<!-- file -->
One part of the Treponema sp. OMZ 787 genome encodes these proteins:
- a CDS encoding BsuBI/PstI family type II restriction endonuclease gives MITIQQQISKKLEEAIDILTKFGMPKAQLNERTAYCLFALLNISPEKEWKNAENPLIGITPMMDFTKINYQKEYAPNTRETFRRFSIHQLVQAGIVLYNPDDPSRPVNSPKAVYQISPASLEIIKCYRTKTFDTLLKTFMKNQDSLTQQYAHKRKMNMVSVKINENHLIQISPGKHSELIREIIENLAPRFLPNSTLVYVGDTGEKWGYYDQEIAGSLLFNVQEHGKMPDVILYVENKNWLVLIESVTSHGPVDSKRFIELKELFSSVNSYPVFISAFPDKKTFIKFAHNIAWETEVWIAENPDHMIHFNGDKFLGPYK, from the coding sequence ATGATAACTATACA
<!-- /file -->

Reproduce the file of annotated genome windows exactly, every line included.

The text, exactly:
One part of the Treponema sp. OMZ 787 genome encodes these proteins:
- a CDS encoding BsuBI/PstI family type II restriction endonuclease gives MITIQQQISKKLEEAIDILTKFGMPKAQLNERTAYCLFALLNISPEKEWKNAENPLIGITPMMDFTKINYQKEYAPNTRETFRRFSIHQLVQAGIVLYNPDDPSRPVNSPKAVYQISPASLEIIKCYRTKTFDTLLKTFMKNQDSLTQQYAHKRKMNMVSVKINENHLIQISPGKHSELIREIIENLAPRFLPNSTLVYVGDTGEKWGYYDQEIAGSLLFNVQEHGKMPDVILYVENKNWLVLIESVTSHGPVDSKRFIELKELFSSVNSYPVFISAFPDKKTFIKFAHNIAWETEVWIAENPDHMIHFNGDKFLGPYK, from the coding sequence ATGATAACTATACA